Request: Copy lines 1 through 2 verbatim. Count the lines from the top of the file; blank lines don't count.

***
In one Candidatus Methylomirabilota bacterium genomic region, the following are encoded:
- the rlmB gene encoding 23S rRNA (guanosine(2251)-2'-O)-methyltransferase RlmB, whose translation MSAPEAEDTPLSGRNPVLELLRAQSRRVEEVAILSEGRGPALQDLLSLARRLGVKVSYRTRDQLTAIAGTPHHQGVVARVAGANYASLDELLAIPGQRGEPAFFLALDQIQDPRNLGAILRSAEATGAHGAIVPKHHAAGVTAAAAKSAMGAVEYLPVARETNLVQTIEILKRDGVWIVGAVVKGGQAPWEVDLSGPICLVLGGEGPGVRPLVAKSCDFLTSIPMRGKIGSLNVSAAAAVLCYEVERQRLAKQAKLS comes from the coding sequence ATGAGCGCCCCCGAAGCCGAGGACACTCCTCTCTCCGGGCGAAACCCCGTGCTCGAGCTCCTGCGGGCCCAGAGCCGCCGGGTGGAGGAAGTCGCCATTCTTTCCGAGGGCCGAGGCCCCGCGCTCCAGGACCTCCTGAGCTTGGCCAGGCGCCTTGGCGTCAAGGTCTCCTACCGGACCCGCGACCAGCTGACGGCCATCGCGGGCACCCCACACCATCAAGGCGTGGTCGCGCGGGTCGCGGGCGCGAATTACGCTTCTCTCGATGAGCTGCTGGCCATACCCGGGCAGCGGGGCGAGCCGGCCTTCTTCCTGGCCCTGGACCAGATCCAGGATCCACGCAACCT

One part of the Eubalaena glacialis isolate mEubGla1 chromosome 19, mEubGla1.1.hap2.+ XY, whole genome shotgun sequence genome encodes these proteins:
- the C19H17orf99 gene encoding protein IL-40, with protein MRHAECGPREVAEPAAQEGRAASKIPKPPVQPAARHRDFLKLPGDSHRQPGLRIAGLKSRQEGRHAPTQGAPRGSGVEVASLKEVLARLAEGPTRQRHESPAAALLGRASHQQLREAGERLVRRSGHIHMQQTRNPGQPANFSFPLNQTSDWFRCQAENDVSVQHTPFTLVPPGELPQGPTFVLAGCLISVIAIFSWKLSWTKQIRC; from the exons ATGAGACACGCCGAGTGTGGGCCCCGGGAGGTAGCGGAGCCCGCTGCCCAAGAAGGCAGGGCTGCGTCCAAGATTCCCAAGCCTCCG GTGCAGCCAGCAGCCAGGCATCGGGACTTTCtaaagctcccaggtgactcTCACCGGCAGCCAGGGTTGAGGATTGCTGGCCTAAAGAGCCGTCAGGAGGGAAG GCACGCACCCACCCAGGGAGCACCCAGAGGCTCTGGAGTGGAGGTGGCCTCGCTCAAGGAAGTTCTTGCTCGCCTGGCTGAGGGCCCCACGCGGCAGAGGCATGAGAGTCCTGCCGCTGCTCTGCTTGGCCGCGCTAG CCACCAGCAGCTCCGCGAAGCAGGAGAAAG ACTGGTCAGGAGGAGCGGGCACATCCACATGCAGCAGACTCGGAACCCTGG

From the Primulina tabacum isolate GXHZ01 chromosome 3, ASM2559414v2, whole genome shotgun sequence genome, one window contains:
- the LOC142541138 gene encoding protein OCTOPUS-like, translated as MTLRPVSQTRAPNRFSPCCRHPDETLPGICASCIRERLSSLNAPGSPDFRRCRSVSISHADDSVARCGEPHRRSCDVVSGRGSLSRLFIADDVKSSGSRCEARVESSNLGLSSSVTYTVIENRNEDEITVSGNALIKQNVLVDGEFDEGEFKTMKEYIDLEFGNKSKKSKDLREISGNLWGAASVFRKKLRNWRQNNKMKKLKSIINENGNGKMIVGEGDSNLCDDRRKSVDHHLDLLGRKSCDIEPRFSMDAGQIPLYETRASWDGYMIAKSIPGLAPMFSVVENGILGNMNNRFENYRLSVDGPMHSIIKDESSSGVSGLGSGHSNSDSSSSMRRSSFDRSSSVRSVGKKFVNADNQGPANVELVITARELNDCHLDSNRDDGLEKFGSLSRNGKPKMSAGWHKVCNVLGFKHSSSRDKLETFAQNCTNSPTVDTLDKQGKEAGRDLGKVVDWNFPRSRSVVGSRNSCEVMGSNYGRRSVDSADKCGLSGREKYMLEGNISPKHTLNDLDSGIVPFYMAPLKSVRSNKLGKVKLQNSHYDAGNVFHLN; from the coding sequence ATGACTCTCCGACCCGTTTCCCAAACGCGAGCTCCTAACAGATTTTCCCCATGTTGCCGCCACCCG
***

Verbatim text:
In one Candidatus Methylomirabilota bacterium genomic region, the following are encoded:
- the rlmB gene encoding 23S rRNA (guanosine(2251)-2'-O)-methyltransferase RlmB, whose translation MSAPEAEDTPLSGRNPVLELLRAQSRRVEEVAILSEGRGPALQDLLSLARRLGVKVSYRTRDQLTAIAGTPHHQGVVARVAGANYASLDELLAIPGQRGEPAFFLALDQIQDPRNLGAILRSAEATGAHGAIVPKHHAAGVTAAAAKSAMGAVEYLPVARETNLVQTIEILKRDGVWIVGAVVKGGQAPWEVDLSGPICLVLGGEGPGVRPLVAKSCDFLTSIPMRGKIGSLNVSAAAAVLCYEVERQRLAKQAKLS comes from the coding sequence ATGAGCGCCCCCGAAGCCGAGGACACTCCTCTCTCCGGGCGAAACCCCGTGCTCGAGCTCCTGCGGGCCCAGAGCCGCCGGGTGGAGGAAGTCGCCATTCTTTCCGAGGGCCGAGGCCCCGCGCTCCAGGACCTCCTGAGCTTGGCCAGGCGCCTTGGCGTCAAGGTCTCCTACCGGACCCGCGACCAGCTGACGGCCATCGCGGGCACCCCACACCATCAAGGCGTGGTCGCGCGGGTCGCGGGCGCGAATTACGCTTCTCTCGATGAGCTGCTGGCCATACCCGGGCAGCGGGGCGAGCCGGCCTTCTTCCTGGCCCTGGACCAGATCCAGGATCCACGCAACCT